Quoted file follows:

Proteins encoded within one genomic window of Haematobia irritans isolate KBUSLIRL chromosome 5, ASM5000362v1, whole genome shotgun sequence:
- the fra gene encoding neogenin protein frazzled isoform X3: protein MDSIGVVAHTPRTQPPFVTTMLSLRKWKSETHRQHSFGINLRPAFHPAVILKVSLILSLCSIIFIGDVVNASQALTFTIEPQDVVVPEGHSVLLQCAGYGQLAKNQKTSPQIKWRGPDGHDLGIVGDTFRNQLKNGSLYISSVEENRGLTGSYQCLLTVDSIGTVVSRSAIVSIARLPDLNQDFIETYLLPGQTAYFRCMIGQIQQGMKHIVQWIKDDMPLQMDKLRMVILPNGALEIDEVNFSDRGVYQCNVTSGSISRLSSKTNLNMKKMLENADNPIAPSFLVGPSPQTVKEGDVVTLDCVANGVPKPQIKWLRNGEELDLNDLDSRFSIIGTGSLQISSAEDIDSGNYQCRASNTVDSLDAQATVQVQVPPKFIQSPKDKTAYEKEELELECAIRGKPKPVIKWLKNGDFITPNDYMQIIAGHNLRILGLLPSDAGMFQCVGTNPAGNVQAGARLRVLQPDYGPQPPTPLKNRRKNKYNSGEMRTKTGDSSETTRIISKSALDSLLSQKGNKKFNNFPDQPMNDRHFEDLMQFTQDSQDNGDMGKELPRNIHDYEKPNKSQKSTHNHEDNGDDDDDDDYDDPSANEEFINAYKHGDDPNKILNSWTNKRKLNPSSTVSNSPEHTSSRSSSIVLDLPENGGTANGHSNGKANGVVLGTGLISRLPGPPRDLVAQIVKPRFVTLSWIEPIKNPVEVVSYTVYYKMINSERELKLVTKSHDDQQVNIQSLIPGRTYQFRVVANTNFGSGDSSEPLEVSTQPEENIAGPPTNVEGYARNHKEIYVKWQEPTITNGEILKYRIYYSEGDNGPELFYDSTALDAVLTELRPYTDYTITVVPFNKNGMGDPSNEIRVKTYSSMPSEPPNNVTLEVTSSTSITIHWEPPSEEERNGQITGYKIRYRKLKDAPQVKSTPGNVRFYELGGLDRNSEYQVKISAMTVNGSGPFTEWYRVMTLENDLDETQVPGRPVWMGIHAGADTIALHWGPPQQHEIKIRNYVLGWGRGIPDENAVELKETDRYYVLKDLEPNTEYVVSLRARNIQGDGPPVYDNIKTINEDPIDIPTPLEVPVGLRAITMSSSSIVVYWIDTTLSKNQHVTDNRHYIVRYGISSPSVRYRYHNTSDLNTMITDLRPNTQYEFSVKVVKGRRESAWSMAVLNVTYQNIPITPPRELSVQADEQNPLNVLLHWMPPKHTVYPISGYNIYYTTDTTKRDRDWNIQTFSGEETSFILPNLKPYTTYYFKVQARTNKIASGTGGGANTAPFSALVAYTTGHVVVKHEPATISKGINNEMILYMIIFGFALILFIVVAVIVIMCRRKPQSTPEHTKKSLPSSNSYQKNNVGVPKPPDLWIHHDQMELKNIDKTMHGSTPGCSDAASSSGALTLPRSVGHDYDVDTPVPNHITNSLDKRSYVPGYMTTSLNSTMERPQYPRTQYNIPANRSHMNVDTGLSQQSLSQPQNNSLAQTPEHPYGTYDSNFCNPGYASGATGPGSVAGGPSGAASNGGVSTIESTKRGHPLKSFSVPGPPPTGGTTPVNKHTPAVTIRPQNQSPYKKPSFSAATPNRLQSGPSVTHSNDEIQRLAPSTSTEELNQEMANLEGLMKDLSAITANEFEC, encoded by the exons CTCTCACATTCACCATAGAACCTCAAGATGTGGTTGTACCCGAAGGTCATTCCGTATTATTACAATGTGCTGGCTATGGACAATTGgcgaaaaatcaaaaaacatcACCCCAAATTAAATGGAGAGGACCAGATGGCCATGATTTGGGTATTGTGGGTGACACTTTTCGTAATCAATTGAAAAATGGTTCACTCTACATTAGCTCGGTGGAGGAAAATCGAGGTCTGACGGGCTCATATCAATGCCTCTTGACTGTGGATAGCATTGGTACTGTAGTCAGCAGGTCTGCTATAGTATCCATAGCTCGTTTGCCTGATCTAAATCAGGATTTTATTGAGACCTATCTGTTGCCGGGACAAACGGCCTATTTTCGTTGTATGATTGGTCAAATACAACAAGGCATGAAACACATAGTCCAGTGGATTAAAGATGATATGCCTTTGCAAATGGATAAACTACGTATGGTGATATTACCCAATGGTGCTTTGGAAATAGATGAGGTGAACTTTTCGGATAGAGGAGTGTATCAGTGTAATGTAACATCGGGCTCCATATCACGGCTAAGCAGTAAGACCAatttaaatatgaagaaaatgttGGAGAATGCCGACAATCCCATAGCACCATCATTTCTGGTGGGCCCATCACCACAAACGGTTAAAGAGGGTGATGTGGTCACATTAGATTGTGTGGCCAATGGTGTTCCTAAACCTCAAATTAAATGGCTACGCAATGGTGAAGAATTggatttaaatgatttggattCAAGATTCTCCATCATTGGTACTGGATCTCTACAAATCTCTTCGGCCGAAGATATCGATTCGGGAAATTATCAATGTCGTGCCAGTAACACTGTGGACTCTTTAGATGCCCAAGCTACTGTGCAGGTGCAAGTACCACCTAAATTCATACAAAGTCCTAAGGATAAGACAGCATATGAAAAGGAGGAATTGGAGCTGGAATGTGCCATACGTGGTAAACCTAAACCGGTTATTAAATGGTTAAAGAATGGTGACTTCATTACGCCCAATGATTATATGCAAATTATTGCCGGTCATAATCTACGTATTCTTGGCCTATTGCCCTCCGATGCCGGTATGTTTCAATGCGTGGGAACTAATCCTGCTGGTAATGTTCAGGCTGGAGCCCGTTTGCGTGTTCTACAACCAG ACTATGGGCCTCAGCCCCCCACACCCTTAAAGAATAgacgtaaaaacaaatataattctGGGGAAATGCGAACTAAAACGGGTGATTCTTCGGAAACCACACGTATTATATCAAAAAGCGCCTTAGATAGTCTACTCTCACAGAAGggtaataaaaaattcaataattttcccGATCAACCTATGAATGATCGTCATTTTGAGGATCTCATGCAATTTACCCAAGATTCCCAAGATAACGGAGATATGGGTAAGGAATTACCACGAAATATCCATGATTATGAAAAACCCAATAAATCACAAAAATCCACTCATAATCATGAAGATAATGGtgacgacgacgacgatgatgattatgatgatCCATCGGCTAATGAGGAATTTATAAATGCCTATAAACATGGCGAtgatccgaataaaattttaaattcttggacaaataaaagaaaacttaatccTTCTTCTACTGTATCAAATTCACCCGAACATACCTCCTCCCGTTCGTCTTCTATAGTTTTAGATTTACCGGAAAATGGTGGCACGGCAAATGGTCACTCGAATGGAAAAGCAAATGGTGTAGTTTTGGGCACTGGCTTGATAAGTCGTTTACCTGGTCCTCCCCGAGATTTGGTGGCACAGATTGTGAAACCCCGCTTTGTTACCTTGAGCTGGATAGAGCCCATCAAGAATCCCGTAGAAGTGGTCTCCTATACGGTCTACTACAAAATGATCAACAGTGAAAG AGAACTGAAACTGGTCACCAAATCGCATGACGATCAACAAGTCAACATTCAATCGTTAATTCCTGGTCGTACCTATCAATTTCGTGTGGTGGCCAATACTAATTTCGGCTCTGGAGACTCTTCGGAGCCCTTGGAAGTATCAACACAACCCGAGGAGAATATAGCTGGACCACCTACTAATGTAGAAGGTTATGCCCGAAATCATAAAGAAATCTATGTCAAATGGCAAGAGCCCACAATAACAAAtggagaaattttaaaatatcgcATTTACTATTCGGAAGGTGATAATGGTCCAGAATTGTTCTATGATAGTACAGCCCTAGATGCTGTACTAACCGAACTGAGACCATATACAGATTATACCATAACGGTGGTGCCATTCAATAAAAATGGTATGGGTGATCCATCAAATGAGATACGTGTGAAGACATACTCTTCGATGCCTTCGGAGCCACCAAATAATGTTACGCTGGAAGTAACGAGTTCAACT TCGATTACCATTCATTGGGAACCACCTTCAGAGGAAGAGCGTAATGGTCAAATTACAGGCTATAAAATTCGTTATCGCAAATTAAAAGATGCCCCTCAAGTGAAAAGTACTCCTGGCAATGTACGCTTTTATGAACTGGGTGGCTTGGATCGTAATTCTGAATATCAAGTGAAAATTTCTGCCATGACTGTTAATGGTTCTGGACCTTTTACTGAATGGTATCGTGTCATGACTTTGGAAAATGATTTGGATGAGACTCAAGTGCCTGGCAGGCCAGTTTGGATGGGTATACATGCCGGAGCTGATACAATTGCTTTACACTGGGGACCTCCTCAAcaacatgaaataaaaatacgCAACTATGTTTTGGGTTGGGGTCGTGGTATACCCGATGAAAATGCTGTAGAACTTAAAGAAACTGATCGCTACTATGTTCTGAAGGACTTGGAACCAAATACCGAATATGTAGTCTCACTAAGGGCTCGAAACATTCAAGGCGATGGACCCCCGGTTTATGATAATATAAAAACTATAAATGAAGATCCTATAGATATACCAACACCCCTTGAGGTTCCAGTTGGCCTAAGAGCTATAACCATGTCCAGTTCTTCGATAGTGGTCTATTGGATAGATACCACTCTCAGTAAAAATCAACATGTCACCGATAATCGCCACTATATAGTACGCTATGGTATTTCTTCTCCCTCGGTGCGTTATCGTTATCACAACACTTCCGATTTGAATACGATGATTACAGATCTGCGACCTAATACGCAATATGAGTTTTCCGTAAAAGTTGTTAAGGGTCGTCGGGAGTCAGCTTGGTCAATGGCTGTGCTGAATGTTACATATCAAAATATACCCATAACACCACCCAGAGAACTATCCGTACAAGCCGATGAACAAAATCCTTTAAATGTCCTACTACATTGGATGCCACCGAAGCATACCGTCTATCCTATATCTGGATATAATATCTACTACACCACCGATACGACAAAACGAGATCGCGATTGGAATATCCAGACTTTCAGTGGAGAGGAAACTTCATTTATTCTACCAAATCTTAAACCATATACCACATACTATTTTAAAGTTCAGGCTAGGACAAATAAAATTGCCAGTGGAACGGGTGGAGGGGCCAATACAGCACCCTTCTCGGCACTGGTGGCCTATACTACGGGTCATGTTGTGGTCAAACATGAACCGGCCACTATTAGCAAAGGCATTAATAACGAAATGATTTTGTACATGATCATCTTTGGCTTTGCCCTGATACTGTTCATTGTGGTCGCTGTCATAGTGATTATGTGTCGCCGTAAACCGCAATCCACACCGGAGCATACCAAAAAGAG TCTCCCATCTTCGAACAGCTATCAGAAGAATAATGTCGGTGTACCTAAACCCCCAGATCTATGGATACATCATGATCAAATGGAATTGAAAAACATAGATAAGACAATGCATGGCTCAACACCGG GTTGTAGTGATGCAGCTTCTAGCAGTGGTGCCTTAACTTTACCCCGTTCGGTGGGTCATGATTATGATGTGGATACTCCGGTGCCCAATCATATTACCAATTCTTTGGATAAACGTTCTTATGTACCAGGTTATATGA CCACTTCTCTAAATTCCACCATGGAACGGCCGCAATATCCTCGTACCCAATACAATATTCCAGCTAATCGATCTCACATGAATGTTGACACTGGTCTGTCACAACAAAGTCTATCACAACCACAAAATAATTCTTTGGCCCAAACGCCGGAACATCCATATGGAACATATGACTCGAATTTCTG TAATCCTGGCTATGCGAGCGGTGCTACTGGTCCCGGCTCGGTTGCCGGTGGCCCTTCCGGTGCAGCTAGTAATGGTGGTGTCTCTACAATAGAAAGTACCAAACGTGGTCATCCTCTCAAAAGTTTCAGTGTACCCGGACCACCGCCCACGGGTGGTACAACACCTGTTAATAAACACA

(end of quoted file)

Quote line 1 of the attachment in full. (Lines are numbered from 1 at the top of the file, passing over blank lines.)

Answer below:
Proteins encoded within one genomic window of Haematobia irritans isolate KBUSLIRL chromosome 5, ASM5000362v1, whole genome shotgun sequence: